- the main parameters determining ranking of offers presented to the consumer as result of their search query on the online marketplace – in particular the commission wants more transparency around search results that contain ‘paid placements’ – where third parties pay for higher ranking, or ‘paid inclusion’ – where third parties pay to be included in the list of search results.
Some of the proposed changes will help businesses, including:
7. Certain consumer rights deleted: The following rights will be deleted as the current provisions are too far in favour of consumers:
- Consumers will no longer be allowed to return products that they have already used more than allowed (instead of merely trying them out); and
- Traders will no longer have to reimburse the consumers before actually receiving the returned goods. They will be able to withhold reimbursement until actual receipt of the returned goods.
8. Communicating with consumers: The new rules also introduce more flexibility in the way traders can communicate with consumers, allowing them to also use web forms or chats instead of e-mail, provided the consumers can keep track of their communication with the trader.
How will existing law be affected?
The New Deal comprises a Communication and two proposals for Directives:
- A proposal for a Directive on representative actions for the protection of the collective interests of consumers and repealing the Injunctions Directive 2009/22/EC. This Directive aims to improve tools for stopping illegal practices and facilitating redress for consumers where there are widespread infringements of their rights.
- A proposal to amend Directive 93/13/EEC on unfair terms in consumer contracts, Directive 98/6/EC on consumer protection in the indication of the prices of products offered to consumers, Directive 2005/29/EC concerning unfair business-to-consumer commercial practices and Directive 2011/83/EU on consumer rights. This proposal aims at improving the enforcement of and modernising EU consumer legislation in light of market developments, in particular the digital economy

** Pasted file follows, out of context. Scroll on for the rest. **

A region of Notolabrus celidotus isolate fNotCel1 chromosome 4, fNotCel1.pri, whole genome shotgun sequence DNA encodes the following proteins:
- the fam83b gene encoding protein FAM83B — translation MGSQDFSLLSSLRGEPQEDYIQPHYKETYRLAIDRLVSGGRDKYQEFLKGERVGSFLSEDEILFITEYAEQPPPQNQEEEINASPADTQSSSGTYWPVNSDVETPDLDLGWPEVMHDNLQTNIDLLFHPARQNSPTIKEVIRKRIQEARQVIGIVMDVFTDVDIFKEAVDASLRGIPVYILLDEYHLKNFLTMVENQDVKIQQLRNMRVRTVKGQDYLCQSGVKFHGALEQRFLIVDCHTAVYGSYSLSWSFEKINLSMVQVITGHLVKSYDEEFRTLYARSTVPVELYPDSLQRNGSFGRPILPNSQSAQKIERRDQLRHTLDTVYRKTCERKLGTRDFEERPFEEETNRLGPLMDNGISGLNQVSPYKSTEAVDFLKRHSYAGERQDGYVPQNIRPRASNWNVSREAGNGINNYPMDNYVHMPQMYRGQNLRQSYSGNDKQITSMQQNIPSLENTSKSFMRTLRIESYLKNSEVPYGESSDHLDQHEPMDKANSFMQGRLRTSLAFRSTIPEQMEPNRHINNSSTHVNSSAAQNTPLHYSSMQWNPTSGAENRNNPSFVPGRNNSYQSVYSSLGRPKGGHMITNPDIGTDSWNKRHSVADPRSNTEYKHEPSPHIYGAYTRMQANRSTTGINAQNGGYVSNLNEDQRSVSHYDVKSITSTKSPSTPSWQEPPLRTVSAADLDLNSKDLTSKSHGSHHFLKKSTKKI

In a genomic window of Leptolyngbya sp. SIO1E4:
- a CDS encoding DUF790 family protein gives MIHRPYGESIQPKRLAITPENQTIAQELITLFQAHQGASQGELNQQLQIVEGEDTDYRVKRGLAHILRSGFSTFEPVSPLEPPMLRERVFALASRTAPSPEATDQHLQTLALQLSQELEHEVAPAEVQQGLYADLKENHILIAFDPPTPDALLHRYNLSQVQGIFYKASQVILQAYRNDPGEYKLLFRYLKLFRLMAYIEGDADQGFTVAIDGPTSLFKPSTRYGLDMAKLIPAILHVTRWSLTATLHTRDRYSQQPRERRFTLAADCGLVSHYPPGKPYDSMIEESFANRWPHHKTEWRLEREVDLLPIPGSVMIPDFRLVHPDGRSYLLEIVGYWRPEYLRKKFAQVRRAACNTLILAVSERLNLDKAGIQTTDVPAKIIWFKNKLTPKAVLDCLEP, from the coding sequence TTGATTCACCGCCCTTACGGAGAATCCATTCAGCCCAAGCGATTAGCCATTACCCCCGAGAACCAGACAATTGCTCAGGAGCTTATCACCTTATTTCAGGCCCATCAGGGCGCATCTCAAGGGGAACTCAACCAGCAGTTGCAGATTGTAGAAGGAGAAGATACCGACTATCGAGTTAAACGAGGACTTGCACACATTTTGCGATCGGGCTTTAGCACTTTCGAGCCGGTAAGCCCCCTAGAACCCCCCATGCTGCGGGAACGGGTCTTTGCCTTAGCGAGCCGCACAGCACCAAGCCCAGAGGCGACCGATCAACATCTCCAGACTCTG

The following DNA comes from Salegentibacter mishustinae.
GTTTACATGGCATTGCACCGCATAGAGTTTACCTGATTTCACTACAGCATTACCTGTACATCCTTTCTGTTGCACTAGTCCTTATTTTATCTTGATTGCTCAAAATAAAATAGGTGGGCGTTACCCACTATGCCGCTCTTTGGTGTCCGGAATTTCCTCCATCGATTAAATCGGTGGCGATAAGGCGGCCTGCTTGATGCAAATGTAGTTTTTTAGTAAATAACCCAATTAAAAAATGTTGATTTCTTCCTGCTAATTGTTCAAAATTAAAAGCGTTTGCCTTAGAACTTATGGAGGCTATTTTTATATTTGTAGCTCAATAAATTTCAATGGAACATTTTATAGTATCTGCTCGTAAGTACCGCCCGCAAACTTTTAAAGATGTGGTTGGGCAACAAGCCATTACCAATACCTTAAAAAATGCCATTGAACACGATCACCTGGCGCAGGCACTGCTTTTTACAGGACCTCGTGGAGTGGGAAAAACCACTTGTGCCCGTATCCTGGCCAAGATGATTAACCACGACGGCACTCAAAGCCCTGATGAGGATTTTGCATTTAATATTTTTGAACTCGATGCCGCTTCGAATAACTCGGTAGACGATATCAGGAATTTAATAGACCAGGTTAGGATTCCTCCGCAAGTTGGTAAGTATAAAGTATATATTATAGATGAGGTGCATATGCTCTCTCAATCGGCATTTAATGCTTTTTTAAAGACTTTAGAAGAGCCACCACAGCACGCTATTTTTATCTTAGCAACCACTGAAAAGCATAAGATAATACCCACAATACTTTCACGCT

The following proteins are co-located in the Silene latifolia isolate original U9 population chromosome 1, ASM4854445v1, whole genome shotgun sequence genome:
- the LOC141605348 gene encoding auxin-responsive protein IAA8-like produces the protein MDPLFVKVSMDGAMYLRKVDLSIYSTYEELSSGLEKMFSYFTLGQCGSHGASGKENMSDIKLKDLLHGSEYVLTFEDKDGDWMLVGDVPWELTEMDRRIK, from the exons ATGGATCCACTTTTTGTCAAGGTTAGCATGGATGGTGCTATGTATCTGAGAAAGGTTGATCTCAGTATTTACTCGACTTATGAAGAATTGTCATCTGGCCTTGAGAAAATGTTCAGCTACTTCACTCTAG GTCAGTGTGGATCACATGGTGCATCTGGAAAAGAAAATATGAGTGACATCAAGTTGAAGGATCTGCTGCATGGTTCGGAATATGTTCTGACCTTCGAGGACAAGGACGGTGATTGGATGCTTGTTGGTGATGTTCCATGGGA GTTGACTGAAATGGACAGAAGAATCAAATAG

The Communication indicates a desire for the proposals to become law by the end of May 2019. It seems likely that there will be a two year period for transposition before the provisions become law. If so, it is unlikely that the UK will be obliged to implement those provisions. This is on the basis that the Brexit transition period ends on 31 December 2020 (as has been agreed at a political level), and that the European Union (Withdrawal) Bill in the UK provides that EU law will be transposed into UK law post-Brexit only where it is both in force and in effect by the date of Brexit. This is subject to any provision of a future UK-EU trade agreement that might require specific or general alignment of regulation.
The Commission’s proposals will now be discussed by the European Parliament and the Council and we will bring you further updates once more information is available.
Why this matters
The New Deal for Consumers will give consumers, more (and bigger!) “teeth” to enforce breaches of consumer law. Although the EU already has some of the strongest rules on consumer protection in the world, recent cases like the Dieselgate scandal, have shown that it is difficult to enforce them fully in practice.
For example, currently, breaches of consumer protection law do not generally attract substantial fines but in the future, maximum regulatory fines could be at least 4% of turnover in the Member State or Member States concerned. Group actions will also be possible. Companies will therefore need to ensure proper compliance with consumer protection law.
Food companies will need to review whether different formulations for different markets can be justified on the basis of different national preferences or whether they are really an unlawful attempt to mislead consumers as to the quality of the product.
Please contact us to discuss these new developments in EU consumer law and how it might impact your business.